[From a long-lost classical manuscript of speculative origin]:
Litterae figmentorum sunt omnes divisae in partes tres, quarum unam incolunt res horriferae, aliam res phantasticae, tertiam inventa scientiae naturalis. Hae omnia lingua, sensu, locis inter se differunt. Litterae rerum horriferarum Horror appellantur, illae rerum phantasiae Phantasia appellantur, et tertiam Fabulae Scientiae. Multi auctores talis litteras scripsere. Unus, quie fabulas atque historiam sciebat, scripsit “Ab urbe astrorum condita”. Alius, qui carmina de sua femina atque phantasia faciebat, scripsit, “Draco, deliciae meae puellae.” Et alius poeta, qui omnia visu horribilia amabat, scripsit, “Monstra mortemque cano.” In hoc libero sunt alia scripta de pluribus auctoribus Universitatis Princetoniensis, quae nobis alterum orbem figmentorum monstrant. Lege, et nostris figmentis delectare.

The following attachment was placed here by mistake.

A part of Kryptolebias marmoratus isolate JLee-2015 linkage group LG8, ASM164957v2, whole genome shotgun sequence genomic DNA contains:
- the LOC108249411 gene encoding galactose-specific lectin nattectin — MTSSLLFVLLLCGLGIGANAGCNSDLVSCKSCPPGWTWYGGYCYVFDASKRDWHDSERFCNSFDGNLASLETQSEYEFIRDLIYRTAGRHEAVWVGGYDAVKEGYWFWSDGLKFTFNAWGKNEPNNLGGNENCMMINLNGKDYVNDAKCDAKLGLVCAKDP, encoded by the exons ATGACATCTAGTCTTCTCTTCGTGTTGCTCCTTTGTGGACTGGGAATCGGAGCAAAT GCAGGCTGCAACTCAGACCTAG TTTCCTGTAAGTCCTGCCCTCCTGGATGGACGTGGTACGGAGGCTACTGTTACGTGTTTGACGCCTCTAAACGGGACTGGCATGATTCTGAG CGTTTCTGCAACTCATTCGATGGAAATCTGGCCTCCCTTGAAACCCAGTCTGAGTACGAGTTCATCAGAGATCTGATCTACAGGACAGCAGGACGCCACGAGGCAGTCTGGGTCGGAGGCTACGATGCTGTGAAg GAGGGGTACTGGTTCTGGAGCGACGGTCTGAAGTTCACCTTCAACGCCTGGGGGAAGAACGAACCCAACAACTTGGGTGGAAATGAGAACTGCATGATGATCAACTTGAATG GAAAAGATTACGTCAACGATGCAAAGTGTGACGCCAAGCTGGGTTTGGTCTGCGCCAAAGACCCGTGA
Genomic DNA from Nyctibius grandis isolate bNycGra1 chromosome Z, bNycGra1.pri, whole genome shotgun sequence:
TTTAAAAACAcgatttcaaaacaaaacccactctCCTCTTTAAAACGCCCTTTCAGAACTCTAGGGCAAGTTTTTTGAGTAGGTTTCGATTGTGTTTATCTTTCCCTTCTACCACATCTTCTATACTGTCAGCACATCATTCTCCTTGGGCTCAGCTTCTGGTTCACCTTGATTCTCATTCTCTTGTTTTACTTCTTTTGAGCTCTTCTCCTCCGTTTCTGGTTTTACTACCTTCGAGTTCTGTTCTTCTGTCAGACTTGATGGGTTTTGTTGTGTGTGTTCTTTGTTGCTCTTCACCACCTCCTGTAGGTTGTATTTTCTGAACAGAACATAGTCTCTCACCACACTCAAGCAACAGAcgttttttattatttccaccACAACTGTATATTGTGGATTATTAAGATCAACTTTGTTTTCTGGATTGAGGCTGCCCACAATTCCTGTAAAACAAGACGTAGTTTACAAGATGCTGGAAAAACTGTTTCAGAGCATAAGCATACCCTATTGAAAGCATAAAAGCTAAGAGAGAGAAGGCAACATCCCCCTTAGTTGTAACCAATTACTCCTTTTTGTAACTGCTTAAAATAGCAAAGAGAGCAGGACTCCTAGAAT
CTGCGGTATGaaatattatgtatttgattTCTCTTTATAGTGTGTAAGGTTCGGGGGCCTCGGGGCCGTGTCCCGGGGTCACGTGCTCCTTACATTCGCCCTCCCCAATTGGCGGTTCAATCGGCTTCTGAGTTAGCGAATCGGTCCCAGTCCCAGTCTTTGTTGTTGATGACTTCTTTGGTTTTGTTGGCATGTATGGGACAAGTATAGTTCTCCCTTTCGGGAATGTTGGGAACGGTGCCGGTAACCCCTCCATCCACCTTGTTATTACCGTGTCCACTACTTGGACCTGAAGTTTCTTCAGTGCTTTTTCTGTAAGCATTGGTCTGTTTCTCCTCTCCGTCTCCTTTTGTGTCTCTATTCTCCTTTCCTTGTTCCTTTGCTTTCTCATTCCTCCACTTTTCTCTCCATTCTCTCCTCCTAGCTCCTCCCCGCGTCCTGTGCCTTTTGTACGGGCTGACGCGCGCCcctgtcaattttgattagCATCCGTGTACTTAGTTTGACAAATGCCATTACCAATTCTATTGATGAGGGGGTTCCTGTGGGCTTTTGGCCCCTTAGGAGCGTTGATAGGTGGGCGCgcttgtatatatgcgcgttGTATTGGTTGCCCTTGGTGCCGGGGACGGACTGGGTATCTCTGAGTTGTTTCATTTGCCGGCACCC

C. IVLIVS OSCARIVS
All literature of figments is divided into three parts, one which horrible things inhabit, another fantastic things, and a third, imaginations of science. These all differ with respect to style of language, feeling, and place. The literature of horrible things is called Horror, that of fantastic things Fantasy, and the third Fables of Science [Science Fiction]. Many authors have written such literature. One, who knew Fables and History, wrote “From the Founding of the City of the Stars.” Another, who used to make poems about his woman and fantasy, wrote, “Dragon, delight of my girl.” And another poet, who loved everything that was horrible to see, wrote, “Monsters and death I sing.” In this book there are the writings of more authors from Princeton, which show us the other world of figments. Read, and be delighted by our figments.